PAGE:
My next-door neighbour had the outer pane of his window shattered by a rock. The condominium corporation replaced the window and billed my neighbour, claiming the replacement was the obligation of the unit owner. My neighbour pointed out that, according to the condo declaration, the window was a common element and the obligation of the condominium corporation. Management then advised that the original window was replaced with a double-paned version by a previous owner and that makes it the responsibility of the current owner. If there was no agreement between the previous owner and the condo corp. relating to the window change, as required by Section 98 of the Condominium Act, does not the replacement window remain a common element and up to the corporation to replace?
I agree with you. The replaced window remains a common element and the repair — or replacement — of that window remains the obligation of the corporation, unless a Section 98 Agreement transfers the obligation to the unit owner. A replaced outer window is a common element and its repair is the obligation of the condo corp., writes Gerry Hyman.
Under the Condominium Act, a declaration may alter the maintenance or repair obligations of unit owners and the corporation but cannot make unit owners responsible for repairs to the common elements.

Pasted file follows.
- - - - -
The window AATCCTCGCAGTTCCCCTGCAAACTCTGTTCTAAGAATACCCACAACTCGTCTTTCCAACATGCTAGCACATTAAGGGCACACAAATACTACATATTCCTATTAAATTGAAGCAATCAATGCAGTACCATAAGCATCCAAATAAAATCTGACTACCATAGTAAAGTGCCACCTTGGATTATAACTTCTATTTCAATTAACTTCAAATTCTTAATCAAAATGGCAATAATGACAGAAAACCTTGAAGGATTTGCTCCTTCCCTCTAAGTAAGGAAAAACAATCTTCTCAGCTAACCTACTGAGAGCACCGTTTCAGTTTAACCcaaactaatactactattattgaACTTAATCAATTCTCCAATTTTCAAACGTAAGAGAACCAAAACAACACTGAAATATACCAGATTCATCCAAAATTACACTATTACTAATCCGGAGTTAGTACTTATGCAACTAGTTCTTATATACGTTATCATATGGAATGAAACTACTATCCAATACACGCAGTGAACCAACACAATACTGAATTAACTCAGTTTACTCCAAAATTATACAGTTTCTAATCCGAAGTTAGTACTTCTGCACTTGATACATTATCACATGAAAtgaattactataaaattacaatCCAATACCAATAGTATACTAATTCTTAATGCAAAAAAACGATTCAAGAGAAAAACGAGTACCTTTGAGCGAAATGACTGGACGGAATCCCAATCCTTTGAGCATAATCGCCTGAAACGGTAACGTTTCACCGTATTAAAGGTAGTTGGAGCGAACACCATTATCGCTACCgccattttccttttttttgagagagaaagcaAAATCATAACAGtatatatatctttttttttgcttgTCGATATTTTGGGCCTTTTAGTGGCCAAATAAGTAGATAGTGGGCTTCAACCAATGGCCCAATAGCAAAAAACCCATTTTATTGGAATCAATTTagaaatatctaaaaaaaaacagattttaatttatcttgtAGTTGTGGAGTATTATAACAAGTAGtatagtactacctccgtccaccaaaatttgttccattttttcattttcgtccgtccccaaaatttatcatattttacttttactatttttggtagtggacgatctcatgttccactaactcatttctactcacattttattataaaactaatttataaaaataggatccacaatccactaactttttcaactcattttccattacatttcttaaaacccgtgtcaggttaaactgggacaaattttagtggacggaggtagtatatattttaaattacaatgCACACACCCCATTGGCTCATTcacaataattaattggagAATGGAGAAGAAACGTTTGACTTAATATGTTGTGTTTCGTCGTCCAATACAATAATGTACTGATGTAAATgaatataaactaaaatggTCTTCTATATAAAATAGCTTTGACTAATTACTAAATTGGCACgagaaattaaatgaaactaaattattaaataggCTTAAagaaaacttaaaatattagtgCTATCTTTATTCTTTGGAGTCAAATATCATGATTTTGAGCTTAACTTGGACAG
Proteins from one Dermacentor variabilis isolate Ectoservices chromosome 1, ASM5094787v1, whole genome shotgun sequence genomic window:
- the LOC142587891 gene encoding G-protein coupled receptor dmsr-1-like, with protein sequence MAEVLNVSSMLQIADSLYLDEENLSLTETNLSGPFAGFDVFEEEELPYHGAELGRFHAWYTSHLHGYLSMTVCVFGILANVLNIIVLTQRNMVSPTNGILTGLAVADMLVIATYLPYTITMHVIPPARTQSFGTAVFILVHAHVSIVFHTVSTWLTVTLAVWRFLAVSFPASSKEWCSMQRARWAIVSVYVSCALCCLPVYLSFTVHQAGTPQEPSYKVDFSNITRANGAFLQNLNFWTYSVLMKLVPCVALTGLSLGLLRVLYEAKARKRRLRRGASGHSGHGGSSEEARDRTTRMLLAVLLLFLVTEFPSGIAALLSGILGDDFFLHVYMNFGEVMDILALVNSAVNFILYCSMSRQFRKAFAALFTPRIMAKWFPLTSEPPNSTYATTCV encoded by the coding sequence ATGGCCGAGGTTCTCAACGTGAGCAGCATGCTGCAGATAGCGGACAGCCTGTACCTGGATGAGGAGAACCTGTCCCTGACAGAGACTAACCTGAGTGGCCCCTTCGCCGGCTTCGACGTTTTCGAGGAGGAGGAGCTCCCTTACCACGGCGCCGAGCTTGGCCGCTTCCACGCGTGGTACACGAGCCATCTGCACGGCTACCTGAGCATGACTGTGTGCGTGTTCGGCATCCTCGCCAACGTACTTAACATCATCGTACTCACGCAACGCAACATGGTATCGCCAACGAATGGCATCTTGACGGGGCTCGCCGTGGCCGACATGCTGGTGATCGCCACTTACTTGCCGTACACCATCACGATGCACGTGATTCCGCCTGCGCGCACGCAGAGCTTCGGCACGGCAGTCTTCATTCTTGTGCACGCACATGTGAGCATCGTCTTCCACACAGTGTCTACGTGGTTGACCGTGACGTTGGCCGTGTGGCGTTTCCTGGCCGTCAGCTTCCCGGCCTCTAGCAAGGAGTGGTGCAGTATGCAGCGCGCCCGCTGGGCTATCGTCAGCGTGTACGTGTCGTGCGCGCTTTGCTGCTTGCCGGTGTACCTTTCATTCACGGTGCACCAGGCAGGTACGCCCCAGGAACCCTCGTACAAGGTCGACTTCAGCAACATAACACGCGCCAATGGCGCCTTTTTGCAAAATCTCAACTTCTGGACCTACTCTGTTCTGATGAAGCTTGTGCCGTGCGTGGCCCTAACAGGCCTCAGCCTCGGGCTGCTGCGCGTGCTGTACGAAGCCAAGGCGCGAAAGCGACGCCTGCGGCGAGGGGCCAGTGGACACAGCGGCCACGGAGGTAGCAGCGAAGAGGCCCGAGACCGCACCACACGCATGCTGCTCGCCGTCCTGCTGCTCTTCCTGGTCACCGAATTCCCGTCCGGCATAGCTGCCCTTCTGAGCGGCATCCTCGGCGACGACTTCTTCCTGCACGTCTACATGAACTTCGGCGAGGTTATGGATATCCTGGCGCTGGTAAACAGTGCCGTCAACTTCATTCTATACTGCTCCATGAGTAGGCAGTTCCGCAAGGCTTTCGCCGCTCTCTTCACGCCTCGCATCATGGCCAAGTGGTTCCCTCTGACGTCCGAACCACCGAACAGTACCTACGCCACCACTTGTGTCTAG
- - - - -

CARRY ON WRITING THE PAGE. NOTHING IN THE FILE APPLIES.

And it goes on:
However, a recent amendment to the Act — which has not yet been proclaimed — includes a declaration that may make unit owners responsible for repairs to the common elements.
Our condominium rules state that an owner who rents out their unit will be charged $ 250 per month as an ongoing, non-refundable security deposit. The purpose is to render the unit owner responsible for the cost of repairing damage to the common elements caused by a tenant, rather than all of the owners being responsible for such costs as part of their contribution to the corporation’s common expenses. Is this permissible?
A rule must not be clearly unreasonable. A rule rendering a unit owner responsible for a monthly, non-refundable payment — notwithstanding that the owner’s tenant has not and may never cause damage to the common elements — would appear to be clearly unreasonable.
The corporation might consider amending the rule by deleting the requirement for the monthly payment. But it could add a statement that a unit owner will be responsible for all costs incurred by the corporation in regard to damage caused to another unit, or to the common elements, by the act or neglect of the unit owner or an occupant of the owner’s unit (including a tenant). The statement would include that such costs may be added to the unit owner’s contribution to the condominium’s common expenses.
Gerry Hyman is a former president of the Canadian Condominium Institute and contributor for the Star. Reach him on email: email@example.com